March 11, 2011 – The U.S. Food and Drug Administration (FDA) has approved a surgical kit that allows neurosurgeons to reroute blood flow around an aneurysm or a tumor in the brain. This should help patients at greater risk of stroke during standard bypass surgery.
The ELANA (Excimer Laser Assisted Non-Occlusive Anastamosis) Surgical Kit, from Elana, allows neurosurgeons to create a bypass without shutting off the blood flow. It consists of a small platinum ring and a hand piece connected to a surgical laser and suction tubing.
Standard bypass surgery in the brain requires clipping the artery to halt blood flow during the procedure. The surgery is not considered safe for about 1,000 patients annually in the United States because temporarily shutting off their blood flow would put them at high risk of stroke. The group includes patients ages 13 and older who have an enlarged, weak area in a brain artery (cerebral aneurysm), tumors at the base of the skull that could impact blood flow in brain arteries, or other issues that could complicate conventional surgery.
"The ELANA Surgical Kit may help those with a rare condition for whom there previously was no treatment option," said Jeffrey Shuren, M.D., director of the FDA's Center for Devices and Radiological Health.
To create the bypass, a surgeon sutures the ring and a section of replacement blood vessel onto the surface of the affected artery. Once attached, the surgeon tunnels the tip of the laser hand piece down the open end of the replacement blood vessel until the tip of the laser touches the ring.
The laser then cuts a circular hole in the affected artery, and suction removes the cut tissue. The process is repeated with a second replacement blood vessel. Once both replacement blood vessels are in place, the open ends of the two replacement blood vessels are sutured together to complete the path around the aneurysm or tumor.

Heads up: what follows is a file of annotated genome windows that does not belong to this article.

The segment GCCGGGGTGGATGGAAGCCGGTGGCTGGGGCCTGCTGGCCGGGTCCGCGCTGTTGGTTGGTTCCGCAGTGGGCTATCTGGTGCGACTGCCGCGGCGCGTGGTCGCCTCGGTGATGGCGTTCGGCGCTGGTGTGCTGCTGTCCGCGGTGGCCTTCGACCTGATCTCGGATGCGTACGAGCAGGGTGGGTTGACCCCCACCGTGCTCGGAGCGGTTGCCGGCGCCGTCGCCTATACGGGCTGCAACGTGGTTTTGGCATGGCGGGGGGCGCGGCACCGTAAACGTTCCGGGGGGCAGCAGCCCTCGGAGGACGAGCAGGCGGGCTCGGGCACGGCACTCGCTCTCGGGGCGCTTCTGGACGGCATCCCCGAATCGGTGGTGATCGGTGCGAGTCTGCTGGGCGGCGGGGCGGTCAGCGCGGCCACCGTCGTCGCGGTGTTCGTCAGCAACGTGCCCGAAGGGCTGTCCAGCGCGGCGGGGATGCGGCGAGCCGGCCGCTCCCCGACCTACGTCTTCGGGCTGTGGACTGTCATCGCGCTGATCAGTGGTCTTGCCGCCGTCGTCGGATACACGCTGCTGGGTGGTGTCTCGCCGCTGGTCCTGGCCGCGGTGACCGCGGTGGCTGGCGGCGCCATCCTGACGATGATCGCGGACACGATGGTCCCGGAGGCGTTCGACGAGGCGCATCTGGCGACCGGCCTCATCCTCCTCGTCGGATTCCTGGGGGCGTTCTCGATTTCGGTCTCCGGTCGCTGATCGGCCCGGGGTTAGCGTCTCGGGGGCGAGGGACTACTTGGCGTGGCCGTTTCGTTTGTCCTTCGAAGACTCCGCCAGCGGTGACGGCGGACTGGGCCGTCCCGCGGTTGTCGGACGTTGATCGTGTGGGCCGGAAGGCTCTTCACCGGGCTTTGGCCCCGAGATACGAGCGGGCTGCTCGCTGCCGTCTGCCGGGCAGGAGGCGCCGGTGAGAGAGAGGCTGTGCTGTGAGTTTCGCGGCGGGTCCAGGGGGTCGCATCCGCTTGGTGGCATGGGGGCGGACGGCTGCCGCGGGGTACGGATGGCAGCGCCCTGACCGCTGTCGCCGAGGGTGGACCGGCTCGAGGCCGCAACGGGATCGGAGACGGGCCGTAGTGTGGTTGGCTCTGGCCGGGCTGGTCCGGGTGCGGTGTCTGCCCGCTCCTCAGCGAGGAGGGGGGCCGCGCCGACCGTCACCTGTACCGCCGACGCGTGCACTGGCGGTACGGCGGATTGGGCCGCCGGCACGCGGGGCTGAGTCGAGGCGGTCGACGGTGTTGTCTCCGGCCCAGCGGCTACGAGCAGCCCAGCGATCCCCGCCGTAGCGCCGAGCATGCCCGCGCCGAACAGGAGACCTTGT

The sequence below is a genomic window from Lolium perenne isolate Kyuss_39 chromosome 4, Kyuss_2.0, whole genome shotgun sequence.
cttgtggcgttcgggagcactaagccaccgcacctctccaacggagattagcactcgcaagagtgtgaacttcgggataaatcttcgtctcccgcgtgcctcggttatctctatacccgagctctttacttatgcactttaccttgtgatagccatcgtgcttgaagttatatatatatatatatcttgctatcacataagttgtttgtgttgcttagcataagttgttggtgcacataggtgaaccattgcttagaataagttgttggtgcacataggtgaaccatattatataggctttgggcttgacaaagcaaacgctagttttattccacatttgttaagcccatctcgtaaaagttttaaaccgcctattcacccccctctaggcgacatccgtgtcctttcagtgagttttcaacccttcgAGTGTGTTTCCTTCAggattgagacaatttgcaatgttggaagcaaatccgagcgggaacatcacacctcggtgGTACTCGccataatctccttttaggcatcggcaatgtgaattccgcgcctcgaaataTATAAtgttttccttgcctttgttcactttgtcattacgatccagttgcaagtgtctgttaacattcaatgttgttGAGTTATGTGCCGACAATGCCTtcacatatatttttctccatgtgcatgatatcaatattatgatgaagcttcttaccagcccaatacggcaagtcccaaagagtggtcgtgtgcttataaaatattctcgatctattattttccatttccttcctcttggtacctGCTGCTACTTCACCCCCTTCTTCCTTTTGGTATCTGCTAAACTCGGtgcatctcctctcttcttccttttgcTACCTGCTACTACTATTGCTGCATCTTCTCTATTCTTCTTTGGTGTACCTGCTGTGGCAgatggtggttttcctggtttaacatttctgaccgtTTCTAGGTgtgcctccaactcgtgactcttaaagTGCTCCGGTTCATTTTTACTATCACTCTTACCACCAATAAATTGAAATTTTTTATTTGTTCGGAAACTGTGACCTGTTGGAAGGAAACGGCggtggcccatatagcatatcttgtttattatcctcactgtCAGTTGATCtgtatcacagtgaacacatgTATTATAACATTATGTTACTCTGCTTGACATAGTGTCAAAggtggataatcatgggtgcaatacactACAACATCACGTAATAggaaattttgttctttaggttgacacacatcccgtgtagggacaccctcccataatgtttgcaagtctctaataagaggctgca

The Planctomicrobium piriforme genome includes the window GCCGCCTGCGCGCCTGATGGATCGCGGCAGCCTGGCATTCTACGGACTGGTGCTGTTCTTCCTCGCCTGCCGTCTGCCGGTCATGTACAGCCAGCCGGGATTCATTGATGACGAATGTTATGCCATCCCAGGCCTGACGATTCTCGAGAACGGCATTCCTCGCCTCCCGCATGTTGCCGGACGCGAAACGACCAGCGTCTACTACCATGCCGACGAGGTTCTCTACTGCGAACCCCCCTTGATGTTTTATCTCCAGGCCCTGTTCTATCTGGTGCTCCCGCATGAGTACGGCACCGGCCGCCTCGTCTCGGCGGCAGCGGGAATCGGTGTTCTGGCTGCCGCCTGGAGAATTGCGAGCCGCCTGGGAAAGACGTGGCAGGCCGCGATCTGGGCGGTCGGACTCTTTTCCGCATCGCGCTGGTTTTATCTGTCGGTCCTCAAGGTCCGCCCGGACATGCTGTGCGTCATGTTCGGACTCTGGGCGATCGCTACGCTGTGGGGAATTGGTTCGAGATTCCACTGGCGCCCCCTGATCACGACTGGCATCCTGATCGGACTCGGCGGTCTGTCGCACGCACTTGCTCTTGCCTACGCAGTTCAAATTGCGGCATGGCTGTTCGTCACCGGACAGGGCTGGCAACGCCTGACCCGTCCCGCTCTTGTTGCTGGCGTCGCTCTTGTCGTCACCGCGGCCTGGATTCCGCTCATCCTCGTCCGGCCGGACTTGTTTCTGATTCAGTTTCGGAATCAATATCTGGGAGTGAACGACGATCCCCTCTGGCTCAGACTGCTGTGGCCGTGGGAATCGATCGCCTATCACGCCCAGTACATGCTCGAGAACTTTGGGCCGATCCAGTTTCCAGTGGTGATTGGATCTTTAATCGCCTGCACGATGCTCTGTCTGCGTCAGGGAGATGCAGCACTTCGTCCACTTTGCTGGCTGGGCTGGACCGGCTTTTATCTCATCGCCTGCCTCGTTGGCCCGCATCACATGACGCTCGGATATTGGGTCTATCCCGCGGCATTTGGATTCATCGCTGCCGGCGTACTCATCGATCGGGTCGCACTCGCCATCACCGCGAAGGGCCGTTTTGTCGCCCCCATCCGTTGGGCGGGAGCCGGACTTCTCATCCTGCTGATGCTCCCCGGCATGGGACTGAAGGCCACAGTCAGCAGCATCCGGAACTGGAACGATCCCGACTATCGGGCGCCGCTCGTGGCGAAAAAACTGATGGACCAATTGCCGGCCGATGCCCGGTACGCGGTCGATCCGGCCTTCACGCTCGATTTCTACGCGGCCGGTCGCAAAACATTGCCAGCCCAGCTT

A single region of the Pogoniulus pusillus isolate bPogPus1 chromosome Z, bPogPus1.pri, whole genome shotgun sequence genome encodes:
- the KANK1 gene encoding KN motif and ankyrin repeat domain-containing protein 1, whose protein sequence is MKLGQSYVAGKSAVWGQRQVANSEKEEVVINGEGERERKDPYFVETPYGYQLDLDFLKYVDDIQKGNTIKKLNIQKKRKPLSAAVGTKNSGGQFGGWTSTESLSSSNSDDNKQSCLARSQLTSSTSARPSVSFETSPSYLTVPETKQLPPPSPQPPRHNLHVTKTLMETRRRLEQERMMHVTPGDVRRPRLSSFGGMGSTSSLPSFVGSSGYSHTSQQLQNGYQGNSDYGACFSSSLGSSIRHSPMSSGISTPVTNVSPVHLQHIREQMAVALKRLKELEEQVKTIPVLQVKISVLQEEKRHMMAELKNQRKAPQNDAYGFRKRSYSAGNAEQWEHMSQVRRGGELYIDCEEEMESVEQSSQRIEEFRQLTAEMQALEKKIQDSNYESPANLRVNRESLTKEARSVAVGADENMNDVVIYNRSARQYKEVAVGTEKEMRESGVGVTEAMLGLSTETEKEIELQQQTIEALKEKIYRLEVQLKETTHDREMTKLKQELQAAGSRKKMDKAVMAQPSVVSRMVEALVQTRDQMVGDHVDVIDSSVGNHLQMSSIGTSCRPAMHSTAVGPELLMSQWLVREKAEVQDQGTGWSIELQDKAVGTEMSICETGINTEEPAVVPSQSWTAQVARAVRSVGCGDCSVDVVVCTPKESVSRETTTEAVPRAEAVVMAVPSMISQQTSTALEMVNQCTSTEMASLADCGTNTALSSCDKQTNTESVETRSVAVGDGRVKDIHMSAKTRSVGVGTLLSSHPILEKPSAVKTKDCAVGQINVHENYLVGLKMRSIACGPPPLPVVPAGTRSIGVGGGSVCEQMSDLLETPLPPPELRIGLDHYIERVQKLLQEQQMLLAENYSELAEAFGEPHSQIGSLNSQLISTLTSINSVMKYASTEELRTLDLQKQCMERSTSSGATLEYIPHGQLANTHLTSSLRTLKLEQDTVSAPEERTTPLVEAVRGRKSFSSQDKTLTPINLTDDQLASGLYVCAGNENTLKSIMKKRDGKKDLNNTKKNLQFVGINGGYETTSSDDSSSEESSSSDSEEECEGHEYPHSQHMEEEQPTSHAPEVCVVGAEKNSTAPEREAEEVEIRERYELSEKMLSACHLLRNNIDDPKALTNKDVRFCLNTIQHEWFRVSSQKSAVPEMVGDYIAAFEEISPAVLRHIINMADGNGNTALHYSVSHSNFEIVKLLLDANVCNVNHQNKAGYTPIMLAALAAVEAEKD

The FDA approved the kit as a Humanitarian Use Device, which is a device that is designed to treat or diagnose a disease or condition in fewer than 4,000 people in the United States each year. To obtain approval for humanitarian use, a company must demonstrate the safety of the device and that the probable benefit outweighs the risk of illness or injury. The company must also show that no comparable devices are available to treat or diagnose the disease or condition.
A patient should not undergo laser bypass surgery using the Elana kit if the arteries show signs of arteriosclerosis or calcification at the surgery site, the walls of the affected artery are thicker than a carotid artery, or have an abnormality. Bypass surgery with the Elana should not be done on an aneurysm or on vessels other than large (more than 2.5 mm), intracranial arteries.
In some cases, the laser does not completely cut through an artery wall leaving a tissue flap that potentially could block blood flow and result in an embolism. As part of the approval, the FDA required a post approval registry study to collect performance information about the kit, including flap retention rate, mortality and stroke.
For more information: www.elana.com